There can’t be that many color-blind people in Rehavia-Talbiyeh! Adults who do this don’t seem to realize what a bad example they are setting for children. How can one teach a child road safety when adults around them are forever breaking the rules? Moreover, it’s not only the adults themselves who are taking an unnecessary risk; they also wheel carriages with babies or toddlers in them across the road on a red light, or are leading a group of tots all under the age of six. When admonished by this reporter or other people who can see the danger, they look at us as if we’re mad.
Aside from the fact that there no police around to pounce on such miscreants, there are no social workers either. How can parents be so careless about the safety of their children? Getting back to the original subject, many bike riders not only hog the pavement, but also the area around a bus stop. Bus stops with shelters usually have sufficient room behind the shelter for a bike rider to get through with ease. But no: They have to ride in front of the shelter and literally plow their way through people waiting for a bus. There’s no apology for harm inflicted. The so-called rationale is that the bus passengers should not have stood in the way of the cyclist.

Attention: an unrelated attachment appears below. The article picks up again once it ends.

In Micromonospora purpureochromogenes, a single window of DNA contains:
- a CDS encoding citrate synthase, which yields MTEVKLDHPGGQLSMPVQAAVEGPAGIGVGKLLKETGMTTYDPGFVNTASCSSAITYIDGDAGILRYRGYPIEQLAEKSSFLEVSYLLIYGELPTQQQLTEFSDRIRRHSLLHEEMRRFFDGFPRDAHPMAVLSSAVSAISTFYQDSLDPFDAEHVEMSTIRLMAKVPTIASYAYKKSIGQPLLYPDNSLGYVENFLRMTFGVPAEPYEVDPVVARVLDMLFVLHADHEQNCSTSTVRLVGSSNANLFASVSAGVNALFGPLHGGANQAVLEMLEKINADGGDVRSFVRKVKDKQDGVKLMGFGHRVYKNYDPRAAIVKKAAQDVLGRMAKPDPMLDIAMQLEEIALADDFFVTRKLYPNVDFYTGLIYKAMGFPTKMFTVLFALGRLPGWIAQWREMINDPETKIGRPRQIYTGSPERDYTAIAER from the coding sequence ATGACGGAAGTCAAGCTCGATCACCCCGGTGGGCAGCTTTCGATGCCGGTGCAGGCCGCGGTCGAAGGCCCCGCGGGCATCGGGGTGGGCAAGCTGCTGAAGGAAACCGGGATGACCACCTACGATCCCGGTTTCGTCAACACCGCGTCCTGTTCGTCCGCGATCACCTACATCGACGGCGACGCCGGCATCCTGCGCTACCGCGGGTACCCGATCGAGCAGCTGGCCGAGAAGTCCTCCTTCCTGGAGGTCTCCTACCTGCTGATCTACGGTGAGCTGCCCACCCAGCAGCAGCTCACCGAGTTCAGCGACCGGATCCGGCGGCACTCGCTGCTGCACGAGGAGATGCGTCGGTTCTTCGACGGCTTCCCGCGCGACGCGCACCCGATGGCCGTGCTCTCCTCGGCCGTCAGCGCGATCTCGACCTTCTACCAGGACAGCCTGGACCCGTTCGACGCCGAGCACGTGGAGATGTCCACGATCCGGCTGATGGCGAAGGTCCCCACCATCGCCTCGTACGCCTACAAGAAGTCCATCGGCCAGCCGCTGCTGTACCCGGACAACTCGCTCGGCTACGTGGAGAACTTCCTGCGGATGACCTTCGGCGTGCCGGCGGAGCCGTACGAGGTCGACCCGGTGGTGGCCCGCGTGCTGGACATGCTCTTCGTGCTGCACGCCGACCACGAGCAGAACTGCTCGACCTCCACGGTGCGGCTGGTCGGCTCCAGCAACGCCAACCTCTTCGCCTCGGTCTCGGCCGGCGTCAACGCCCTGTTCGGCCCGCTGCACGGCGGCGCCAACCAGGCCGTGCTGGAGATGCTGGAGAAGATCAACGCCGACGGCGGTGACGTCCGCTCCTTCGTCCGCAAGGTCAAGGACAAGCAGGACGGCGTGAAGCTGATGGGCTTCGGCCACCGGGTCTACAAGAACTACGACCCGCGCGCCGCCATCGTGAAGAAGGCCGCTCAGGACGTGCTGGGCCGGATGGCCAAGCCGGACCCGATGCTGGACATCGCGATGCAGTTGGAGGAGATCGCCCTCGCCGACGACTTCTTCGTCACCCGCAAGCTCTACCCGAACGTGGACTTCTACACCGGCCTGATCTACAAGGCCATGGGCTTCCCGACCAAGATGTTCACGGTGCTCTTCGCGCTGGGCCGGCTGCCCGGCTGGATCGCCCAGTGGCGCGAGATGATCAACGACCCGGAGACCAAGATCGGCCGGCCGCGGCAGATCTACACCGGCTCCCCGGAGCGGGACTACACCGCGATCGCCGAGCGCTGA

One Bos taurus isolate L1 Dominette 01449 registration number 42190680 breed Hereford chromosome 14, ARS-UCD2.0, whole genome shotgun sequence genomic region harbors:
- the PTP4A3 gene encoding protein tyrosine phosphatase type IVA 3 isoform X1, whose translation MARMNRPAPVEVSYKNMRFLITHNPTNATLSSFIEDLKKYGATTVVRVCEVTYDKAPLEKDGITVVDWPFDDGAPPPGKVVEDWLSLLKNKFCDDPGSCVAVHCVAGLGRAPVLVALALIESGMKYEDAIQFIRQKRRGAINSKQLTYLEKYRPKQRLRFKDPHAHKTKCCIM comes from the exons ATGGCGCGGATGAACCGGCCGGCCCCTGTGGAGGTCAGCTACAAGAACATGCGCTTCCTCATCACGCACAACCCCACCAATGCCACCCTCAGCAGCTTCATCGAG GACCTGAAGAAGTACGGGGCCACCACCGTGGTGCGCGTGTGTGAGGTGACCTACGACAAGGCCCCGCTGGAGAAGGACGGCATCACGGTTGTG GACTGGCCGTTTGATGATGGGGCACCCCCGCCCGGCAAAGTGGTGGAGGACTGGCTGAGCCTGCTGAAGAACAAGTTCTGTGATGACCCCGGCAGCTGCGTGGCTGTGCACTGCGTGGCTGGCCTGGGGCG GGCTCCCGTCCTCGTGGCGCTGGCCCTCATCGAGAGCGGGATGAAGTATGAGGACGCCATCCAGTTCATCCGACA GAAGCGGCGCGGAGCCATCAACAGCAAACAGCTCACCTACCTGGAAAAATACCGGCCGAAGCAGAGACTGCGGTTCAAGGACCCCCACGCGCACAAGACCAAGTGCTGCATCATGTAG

Perhaps the Jerusalem Municipality will in its wisdom introduce some new ordinances for pedestrian safety; but even if it does, it will be a pointless exercise – because there will be no police to implement such regulations.
The police are present only when there’s an official visit by an American or a French head of state, or if they have to prevent the public from getting in the way of the Jerusalem Marathon.